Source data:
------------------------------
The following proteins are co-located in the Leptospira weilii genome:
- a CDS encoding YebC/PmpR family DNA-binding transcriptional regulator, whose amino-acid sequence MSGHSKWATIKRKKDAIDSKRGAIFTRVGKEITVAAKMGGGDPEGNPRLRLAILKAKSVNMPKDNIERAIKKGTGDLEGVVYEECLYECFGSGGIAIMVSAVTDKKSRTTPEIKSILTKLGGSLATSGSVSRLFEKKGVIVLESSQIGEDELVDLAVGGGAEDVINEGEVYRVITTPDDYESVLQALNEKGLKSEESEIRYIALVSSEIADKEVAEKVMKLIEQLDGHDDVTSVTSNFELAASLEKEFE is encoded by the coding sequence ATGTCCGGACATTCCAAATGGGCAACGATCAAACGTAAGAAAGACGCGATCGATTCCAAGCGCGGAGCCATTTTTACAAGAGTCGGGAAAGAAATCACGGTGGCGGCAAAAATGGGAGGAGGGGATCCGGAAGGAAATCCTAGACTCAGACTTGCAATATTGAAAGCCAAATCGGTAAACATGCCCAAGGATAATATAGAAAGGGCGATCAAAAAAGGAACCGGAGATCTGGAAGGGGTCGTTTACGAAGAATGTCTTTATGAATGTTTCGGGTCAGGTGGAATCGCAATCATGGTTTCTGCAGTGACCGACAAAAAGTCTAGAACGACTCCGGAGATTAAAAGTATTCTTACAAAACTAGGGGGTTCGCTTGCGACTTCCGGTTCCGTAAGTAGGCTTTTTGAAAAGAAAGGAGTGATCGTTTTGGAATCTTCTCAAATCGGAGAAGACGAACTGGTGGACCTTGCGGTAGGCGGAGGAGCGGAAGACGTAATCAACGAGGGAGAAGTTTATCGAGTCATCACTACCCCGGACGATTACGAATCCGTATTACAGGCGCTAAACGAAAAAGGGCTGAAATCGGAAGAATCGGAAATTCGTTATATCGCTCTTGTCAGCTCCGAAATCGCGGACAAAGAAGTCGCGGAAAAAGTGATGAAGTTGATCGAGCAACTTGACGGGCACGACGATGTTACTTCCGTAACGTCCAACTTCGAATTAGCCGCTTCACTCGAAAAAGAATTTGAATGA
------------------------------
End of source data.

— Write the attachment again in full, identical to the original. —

The following proteins are co-located in the Leptospira weilii genome:
- a CDS encoding YebC/PmpR family DNA-binding transcriptional regulator, whose amino-acid sequence MSGHSKWATIKRKKDAIDSKRGAIFTRVGKEITVAAKMGGGDPEGNPRLRLAILKAKSVNMPKDNIERAIKKGTGDLEGVVYEECLYECFGSGGIAIMVSAVTDKKSRTTPEIKSILTKLGGSLATSGSVSRLFEKKGVIVLESSQIGEDELVDLAVGGGAEDVINEGEVYRVITTPDDYESVLQALNEKGLKSEESEIRYIALVSSEIADKEVAEKVMKLIEQLDGHDDVTSVTSNFELAASLEKEFE is encoded by the coding sequence ATGTCCGGACATTCCAAATGGGCAACGATCAAACGTAAGAAAGACGCGATCGATTCCAAGCGCGGAGCCATTTTTACAAGAGTCGGGAAAGAAATCACGGTGGCGGCAAAAATGGGAGGAGGGGATCCGGAAGGAAATCCTAGACTCAGACTTGCAATATTGAAAGCCAAATCGGTAAACATGCCCAAGGATAATATAGAAAGGGCGATCAAAAAAGGAACCGGAGATCTGGAAGGGGTCGTTTACGAAGAATGTCTTTATGAATGTTTCGGGTCAGGTGGAATCGCAATCATGGTTTCTGCAGTGACCGACAAAAAGTCTAGAACGACTCCGGAGATTAAAAGTATTCTTACAAAACTAGGGGGTTCGCTTGCGACTTCCGGTTCCGTAAGTAGGCTTTTTGAAAAGAAAGGAGTGATCGTTTTGGAATCTTCTCAAATCGGAGAAGACGAACTGGTGGACCTTGCGGTAGGCGGAGGAGCGGAAGACGTAATCAACGAGGGAGAAGTTTATCGAGTCATCACTACCCCGGACGATTACGAATCCGTATTACAGGCGCTAAACGAAAAAGGGCTGAAATCGGAAGAATCGGAAATTCGTTATATCGCTCTTGTCAGCTCCGAAATCGCGGACAAAGAAGTCGCGGAAAAAGTGATGAAGTTGATCGAGCAACTTGACGGGCACGACGATGTTACTTCCGTAACGTCCAACTTCGAATTAGCCGCTTCACTCGAAAAAGAATTTGAATGA